At Observatory, we are dedicated to providing our customers with solutions beyond their policies. As an industry leader, we strongly urge all of our clients – not just regulated entities – to take this matter very seriously. If you have questions about your policy and whether cyber coverage is a part of your portfolio, please contact your agent immediately. Furthermore, we urge you to reserve your rights by submitting a ‘Reservation of Rights’ document, affirming your silent, non-affirmative coverage with your carrier today.
In the last week, many organizations were compromised via zero-day vulnerabilities in Microsoft Exchange Server. On March 2, 2021, Microsoft made patches available for these vulnerabilities, however, it was too late for many organizations, which were compromised before the patches were available or before they had the chance to apply them.
At Observatory, we strongly urge clients with vulnerable Microsoft Exchange services to act immediately. Especially if you operate a regulated entity, you should immediately patch or disconnect all vulnerable servers, and use the tools provided by Microsoft to identify and remediate any compromise stemming from these exploitations. The U.S. Department of Homeland Security Cybersecurity & Infrastructure Security Agency (“CISA”) has also released a current activity update outlining how to search for a compromise.
What Happened, and When?
On March 2, 2021, Microsoft reported that four vulnerabilities were discovered in the Microsoft Exchange servers from 2013 and later (including 2016, 2019). The vulnerable servers appear to self-host Web versions of Microsoft’s email program Outlook on their own machines rather than enrolling in a cloud provider program. It also appears that the vulnerabilities did not begin on March 2, rather – they appear to have been happening for a long while beforehand. Widespread exploitation of the vulnerabilities is ongoing, meaning time is of the essence. If your servers have not been exploited yet, it is still possible that they will be.
On March 2nd Microsoft also released several security updates for vulnerabilities affecting the on-premises versions of Microsoft Exchange Server. The Common Vulnerabilities and Exposures (“CVE”) exploited were CVE-2021-26855, CVE-2021-26857, CVE-2021-26858, and CVE-2021-27065. Microsoft has stated that these exploits “require the ability to make an untrusted connection to Exchange server port 443. This can be protected against by restricting untrusted connections or by setting up a VPN to separate the Exchange server from external access.” Other vulnerabilities given attention in the March 2nd updates were CVE-2021-26412, CVE-2021-26854, and CVE-2021-27078. According to Microsoft, however, these fixes are “not related to known attacks.”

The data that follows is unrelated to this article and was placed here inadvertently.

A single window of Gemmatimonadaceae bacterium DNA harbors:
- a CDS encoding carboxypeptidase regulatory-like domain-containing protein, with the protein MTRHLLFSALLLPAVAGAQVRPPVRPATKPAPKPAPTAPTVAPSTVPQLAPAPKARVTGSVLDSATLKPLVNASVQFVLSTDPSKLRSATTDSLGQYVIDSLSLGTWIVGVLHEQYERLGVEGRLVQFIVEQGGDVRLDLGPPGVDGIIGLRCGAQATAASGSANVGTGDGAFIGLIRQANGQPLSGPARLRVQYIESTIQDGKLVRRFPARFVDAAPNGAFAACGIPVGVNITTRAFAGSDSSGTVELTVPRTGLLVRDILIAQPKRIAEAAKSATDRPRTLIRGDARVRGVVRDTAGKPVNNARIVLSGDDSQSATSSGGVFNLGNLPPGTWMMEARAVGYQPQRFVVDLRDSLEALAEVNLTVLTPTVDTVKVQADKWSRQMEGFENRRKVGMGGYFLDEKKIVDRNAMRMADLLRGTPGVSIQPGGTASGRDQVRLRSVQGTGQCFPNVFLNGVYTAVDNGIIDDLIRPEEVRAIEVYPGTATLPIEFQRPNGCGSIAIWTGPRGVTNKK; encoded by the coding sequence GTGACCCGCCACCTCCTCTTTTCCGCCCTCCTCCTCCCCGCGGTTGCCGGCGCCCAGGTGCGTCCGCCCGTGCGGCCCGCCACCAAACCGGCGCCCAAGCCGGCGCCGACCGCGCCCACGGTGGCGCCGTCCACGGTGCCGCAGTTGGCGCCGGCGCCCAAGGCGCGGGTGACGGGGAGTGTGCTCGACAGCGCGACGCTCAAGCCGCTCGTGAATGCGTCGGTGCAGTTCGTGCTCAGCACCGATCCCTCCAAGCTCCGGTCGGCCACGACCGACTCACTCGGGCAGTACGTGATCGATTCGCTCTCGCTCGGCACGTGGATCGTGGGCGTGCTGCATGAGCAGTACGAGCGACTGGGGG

U.S. Department of Homeland Security Cybersecurity & Infrastructure Security Agency Recommendations:
As of March 5, 2021, CISA Emergency Directive 21-02: Mitigate Microsoft Exchange On-Premises Product Vulnerabilities recommends immediately applying the correct patches to all known vulnerabilities, as well as preserving forensics of the cyber event. CISA reported that hackers deployed web shells on the compromised servers to establish persistent access to the victims’ network. Web shells allow attackers to steal data and perform additional malicious actions. It is important to note that simply installing the patches will not remove malicious web shells that were deployed before patching. We strongly recommend that you follow the steps provided in the CISA Emergency Directive to identify exploited servers and find web shells. Here are some resources to assist you:
- Microsoft Advisory: Multiple Security Updates Released for Exchange Server
- Microsoft Blog: HAFNIUM targeting Exchange Servers with 0-day exploits
- Microsoft GitHub Repository: CSS-Exchange
- CISA Alert (AA21-062A): Mitigate Microsoft Exchange Server Vulnerabilities
Regulated entities should immediately assess the risk to their systems and consumers, and take steps necessary to address vulnerabilities and customer impact. Your assessment should identify internal use of vulnerable Microsoft Exchange products and any use of these products by critical third parties. Regulated entities should also continue to track developments in this compromise and respond quickly to new information.
Regulated entities are reminded to report Cybersecurity Events as promptly as possible and within 72 hours at the latest.